Darryl Paulson: Conventions have been disrupted by credentials, rules, platforms

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(Second of three parts)

Political parties have held conventions in America since 1824. Many aspects of the convention have changed little in almost two centuries.

This year, because the Summer Olympics are being held in August, both major parties will conduct their convention in July, with Republicans going first in Cleveland and Democrats following in Philadelphia.

The first televised convention took place in 1940 when New York City’s NBC affiliate broadcast the Republican convention in Philadelphia. The other major networks quickly joined in and provided gavel-to-gavel coverage. As John Chancellor of NBC noted in 1972, “convention coverage is the most important thing we do. The conventions are not just political theater, but really serious stuff.”

That attitude changed by 2004, when all the major networks cut back their coverage to several hours at night. As early as 1996, the networks were complaining that little of substance takes place. Ted Koppel, host of ABC’s Nightline, announced in 1996 that he was going home because the Republican Convention “is more of an infomercial than a news event.”

What changed? It is true that many of the conventions of the 1940s through the 1970s made for great television. Platform fights were common, sometimes leading to a walkout of delegates. Just as explosive were fights over rules changes and the city of delegates.

What made for good television, made for bad election results for the parties. They did not want to project an image of a divided party to the American electorate. Both parties instituted rules that made conventions less dramatic. The party image improved, but television now found conventions bland.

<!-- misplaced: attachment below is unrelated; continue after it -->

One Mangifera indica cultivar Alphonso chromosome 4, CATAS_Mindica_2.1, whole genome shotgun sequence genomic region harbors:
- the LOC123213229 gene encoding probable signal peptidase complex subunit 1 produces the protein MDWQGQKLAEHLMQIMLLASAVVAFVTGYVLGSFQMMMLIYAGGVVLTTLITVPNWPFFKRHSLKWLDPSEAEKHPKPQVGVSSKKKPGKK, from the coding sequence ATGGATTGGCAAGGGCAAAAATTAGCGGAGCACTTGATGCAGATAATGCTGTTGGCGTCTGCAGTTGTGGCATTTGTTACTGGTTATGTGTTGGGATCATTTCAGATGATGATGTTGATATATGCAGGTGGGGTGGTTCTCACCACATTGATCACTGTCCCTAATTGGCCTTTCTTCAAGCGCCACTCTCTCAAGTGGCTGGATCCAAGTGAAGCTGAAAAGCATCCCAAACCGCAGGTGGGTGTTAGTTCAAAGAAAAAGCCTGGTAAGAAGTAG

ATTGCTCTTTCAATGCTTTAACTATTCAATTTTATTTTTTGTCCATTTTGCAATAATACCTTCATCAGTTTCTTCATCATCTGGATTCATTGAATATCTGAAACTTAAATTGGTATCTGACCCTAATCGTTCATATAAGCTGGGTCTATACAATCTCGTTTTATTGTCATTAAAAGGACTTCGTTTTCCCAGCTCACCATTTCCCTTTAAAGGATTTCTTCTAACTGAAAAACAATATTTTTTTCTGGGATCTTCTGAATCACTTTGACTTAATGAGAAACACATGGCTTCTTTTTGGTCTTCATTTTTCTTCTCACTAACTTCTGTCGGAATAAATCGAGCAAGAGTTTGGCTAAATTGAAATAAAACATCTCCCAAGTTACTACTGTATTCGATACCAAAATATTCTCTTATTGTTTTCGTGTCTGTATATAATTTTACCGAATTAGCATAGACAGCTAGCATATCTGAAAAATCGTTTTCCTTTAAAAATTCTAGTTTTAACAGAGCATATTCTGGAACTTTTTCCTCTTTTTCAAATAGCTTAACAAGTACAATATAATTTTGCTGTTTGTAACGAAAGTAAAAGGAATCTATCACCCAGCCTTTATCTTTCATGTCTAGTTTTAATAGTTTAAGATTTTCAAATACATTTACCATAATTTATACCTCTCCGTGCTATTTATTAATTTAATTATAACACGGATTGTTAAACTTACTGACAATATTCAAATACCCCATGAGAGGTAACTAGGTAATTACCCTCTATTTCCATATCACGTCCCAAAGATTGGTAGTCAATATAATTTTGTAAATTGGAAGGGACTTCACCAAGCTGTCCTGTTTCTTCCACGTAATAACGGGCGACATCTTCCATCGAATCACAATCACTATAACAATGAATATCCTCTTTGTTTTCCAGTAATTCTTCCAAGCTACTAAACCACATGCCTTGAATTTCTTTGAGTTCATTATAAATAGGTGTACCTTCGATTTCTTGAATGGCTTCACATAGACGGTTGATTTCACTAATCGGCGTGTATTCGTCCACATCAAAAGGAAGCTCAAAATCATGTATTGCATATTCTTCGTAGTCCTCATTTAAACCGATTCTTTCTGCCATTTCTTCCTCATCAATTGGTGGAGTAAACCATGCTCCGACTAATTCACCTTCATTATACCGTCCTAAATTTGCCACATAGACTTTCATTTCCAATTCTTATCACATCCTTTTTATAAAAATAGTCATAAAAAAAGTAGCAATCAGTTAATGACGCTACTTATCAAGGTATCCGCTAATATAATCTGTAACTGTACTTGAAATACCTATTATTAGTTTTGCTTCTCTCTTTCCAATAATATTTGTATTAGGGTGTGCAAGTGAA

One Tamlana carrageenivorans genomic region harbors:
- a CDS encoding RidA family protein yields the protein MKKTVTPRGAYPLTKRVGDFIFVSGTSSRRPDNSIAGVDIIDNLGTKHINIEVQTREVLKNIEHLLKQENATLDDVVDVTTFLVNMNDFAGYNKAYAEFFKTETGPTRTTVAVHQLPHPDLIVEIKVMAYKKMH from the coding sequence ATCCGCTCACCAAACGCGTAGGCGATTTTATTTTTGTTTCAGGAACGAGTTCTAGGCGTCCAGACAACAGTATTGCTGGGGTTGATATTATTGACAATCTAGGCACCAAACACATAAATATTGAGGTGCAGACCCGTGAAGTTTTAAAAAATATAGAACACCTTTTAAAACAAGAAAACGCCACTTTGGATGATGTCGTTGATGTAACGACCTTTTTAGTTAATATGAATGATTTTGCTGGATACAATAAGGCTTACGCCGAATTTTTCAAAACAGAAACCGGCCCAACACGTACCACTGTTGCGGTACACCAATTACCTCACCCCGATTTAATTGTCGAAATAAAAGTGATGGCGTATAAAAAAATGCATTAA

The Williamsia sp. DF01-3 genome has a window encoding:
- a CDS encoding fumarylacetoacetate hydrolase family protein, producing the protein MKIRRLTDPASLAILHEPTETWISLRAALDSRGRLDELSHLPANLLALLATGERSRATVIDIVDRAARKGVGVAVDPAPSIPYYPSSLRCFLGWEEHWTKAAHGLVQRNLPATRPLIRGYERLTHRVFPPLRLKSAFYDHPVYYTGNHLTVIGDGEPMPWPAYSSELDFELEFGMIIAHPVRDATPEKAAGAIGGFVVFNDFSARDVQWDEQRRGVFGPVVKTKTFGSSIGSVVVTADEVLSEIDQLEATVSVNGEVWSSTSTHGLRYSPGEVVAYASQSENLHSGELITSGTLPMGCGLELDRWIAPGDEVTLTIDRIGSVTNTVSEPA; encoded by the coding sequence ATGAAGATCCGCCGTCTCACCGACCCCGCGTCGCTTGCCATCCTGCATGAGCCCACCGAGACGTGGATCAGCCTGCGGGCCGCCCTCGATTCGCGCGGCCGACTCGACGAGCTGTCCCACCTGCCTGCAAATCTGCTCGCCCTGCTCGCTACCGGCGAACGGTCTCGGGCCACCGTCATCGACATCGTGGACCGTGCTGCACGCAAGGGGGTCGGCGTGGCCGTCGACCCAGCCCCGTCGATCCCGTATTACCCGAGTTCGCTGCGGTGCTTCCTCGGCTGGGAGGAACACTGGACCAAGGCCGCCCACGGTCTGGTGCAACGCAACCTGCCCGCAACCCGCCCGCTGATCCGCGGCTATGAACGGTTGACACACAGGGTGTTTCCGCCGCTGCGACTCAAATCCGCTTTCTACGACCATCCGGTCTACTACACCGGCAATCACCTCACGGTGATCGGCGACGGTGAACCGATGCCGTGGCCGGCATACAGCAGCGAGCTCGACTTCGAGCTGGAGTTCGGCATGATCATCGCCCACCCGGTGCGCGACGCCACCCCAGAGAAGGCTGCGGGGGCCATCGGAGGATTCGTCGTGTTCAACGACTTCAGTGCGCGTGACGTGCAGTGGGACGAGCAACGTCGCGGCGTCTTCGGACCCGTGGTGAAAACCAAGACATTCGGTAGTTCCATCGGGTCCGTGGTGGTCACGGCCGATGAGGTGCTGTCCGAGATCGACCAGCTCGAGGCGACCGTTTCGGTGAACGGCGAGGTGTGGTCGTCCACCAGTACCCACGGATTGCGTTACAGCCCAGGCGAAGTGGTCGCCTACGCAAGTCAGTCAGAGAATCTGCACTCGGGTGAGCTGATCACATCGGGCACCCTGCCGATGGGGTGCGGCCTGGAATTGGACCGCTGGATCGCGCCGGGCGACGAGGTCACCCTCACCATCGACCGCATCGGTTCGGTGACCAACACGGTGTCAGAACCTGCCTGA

During the first two days of the convention, the delegates decide on credentials, rules and the party platform. The credentials process determines the seating of state delegations and resolves any challenges to their legitimacy.

The major credentials challenge in modern political history took place at the 1964 Democratic Convention. Two delegations from Mississippi both claimed to be the legitimate one.

One delegation was the traditional, all-white Democratic delegation. No blacks were members or even allowed to participate in the selection of delegates. The other delegation came from the Mississippi Freedom Democratic Party (MFDP), which was open to both whites and blacks.

The MFDP argued that its members should be seated because the party was open to all races, supported the party platform and backed the election of Lyndon Johnson. Many in the all-white delegation opposed the platform and its civil rights plank, and many supported Republican Barry Goldwater for president.

Johnson selected his Vice President, Hubert Humphrey, to negotiate a solution. Humphrey’s solution was to seat the all-white delegation and several members of the MFDP. At all future Democratic conventions, race couldn’t be a factor in selecting delegates. Like most compromises, neither side was pleased.